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Showing posts from August, 2009

Aspergers Depression and Children (an example)

Lately, my eldest son (8) has been showing signs of depression. It's nothing major yet but the problem seems to be that he now realises that he's behind the rest of the class in maths and english. In fact, he's starting to realise that the entire special education group is a bit behind. There's no doubt about it, he is behind. He has ADHD (and possibly undiagnosed Learning Issues too). It's a lot for him to cope with but we're working on it with a weekend tutor for schoolwork and cub scouts for social. A Cubs Flashback A little over a week ago at scouts we were playing a game where a designated cub is "leader" and the other cubs have to follow their actions. A cub who was outside the room during selection gets three chances to identify the leader. We had run the game several times before my son was given a chance to be the "secret leader". Up until this point, the game had been quite dull with all of the leaders doing the same actions; clappi

Article: How to Prevent the Aspie Ramble

I just thought I'd draw your attention to this article which appeared on the aspie teacher blog a couple of days ago. How to Prevent the Aspie Ramble I can really relate to this. It's awful how great conversations turn sour quickly because you discover (in hindsight), that you've been hogging the conversation. The article is really interesting and has some great tips. The only thing I have against it is ... well, why should we prevent the aspie ramble? Why do we have to shut up and go away? Nobody ever wants to play Trivial Pursuit with me - not since I was a teenager, because although I suck at the sports questions, I know enough about everything else to win every time. Even worse, I've got a set of Star Wars questions for Trivial Pursuit which have never been used. Why... because people don't like to talk/play with an expert. So my question is this. If someone comes up out of the blue and o

The Myth of Aspie Genius

Introduction My son has been a little upset of late because he's realised that he's behind the rest of the class in some areas. I'll cover how I "dealt" with his feelings in another post but for now, I thought it was time for a look at the myth of Aspie Genius. It's a sad fact of life that not all aspies are geniuses and that the "little professor" tag doesn't apply to everyone. In fact, it's a distinguishing feature of the aspergers diagnostic criteria that the IQ of an aspie is no different to that of a neurotypical. This doesn't mean that aspies do as well in IQ tests as NTs because often the phraseology in the questions leads to interpretive difficulties (and time delays). It simply means that the aspie ability to "solve" is similar in scope, range and variance to NTs. What can Adversely Impact Aspie Performance? If we assume that the IQ is "normal", then it follows that some aspies will be more intelligent than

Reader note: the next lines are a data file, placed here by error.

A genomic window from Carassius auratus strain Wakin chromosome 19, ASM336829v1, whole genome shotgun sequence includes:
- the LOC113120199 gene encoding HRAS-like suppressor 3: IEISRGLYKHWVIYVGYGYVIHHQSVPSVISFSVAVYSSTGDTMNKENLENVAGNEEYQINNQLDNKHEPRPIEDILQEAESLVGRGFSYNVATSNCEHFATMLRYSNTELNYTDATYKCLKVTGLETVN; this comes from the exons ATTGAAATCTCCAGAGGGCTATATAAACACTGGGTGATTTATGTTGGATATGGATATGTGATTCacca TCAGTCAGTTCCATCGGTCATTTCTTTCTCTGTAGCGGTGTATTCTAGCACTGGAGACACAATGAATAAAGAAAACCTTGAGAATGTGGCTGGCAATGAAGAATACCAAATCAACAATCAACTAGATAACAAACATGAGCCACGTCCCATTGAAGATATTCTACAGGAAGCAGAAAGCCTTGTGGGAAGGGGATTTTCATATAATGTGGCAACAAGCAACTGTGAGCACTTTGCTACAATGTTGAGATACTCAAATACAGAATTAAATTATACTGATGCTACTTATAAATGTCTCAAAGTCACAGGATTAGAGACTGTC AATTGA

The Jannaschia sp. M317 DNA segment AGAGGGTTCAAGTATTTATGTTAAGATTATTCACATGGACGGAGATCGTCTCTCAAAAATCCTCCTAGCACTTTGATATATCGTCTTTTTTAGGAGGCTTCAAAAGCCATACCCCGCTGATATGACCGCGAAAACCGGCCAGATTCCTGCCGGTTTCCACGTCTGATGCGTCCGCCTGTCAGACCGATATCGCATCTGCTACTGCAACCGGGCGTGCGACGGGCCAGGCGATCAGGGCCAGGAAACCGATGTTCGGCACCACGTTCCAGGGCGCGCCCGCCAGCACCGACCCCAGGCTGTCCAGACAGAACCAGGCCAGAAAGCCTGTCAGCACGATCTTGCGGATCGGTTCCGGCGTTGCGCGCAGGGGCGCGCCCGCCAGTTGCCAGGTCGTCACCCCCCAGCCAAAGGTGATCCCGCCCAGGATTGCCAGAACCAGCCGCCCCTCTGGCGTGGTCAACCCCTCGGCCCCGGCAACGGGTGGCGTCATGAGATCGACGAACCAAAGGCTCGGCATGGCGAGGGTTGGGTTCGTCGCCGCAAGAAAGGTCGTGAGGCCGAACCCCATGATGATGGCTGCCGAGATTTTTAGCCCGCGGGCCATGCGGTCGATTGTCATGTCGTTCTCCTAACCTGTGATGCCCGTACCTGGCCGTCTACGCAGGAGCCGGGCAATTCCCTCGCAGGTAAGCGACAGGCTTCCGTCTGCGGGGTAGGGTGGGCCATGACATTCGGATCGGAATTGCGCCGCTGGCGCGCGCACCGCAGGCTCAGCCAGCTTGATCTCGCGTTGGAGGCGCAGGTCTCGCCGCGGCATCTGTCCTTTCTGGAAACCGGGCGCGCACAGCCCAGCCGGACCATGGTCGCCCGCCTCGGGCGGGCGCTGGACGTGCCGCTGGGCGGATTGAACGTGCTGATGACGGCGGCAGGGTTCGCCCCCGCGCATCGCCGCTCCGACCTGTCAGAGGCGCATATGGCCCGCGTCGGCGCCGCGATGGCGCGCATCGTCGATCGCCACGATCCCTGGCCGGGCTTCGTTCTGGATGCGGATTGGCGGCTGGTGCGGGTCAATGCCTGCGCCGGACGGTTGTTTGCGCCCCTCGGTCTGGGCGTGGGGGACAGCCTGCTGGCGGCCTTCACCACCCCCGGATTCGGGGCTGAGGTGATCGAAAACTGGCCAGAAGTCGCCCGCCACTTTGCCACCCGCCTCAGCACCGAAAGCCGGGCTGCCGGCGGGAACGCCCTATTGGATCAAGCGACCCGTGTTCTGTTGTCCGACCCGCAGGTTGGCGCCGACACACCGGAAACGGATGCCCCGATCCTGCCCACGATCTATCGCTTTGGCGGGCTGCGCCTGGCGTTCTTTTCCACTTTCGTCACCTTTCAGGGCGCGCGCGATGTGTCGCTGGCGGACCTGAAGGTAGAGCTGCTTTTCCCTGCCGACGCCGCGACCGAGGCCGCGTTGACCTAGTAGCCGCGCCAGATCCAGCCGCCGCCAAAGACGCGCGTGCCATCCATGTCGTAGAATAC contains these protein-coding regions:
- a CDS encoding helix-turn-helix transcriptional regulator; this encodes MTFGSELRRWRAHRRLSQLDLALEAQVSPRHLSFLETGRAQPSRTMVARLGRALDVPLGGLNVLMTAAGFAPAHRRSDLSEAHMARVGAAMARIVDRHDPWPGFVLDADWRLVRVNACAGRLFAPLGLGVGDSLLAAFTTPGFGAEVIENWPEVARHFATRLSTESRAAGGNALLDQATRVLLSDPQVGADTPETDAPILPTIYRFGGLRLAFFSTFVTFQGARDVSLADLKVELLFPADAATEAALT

Change Resistance and Me

I've been thinking long and hard about my own change resistance. After all, I've never really considered myself to be change resistant. I'm usually happy to test out new versions of software I'll ocasionally find new music that I like I'll generally take to a new car quite happily What could I be change resistant about? The funny thing is, that the more I try to find things that I'm not resistant to, the more I discover that I am actually very resistant. It turns out that change resistance isn't some giant misstep at all but rather a series of smaller resistances which build up over time. The Big Examples It's easy to find big examples of change resistance in my life because they're the things I feel strongly about. What is interesting though is that they're not all "sensible" things. In fact, often my change resistance overrules the sensible alternatives. House Change Recently we "moved house", actually since we did a knoc

Marriage Encounters - Part Four (Final)

As usual, this follows on from Part One , Two and Three . If you haven't read these, you really should go back and read them before moving forward - otherwise it might not make sense. At the end of the last marriage encounters session, we'd listened to a couple who talked about their recent past experiences bringing up small children. We were then given a bunch of questions to choose from which got us to talk to our partners about our feeling with negative emotions. It was time for the next couple to take the stage. Middle Age The next couple was a bit older, though not by much. They talked about how whenever the conditions around them change, their marriage must change too in order to survive. Their discussions picked up when, after years of supporting their children, the kids were beginning to need them less often. For years, they had lived almost separate weekends organised around their children's sporting events. Now finally, those sports were beginning to finish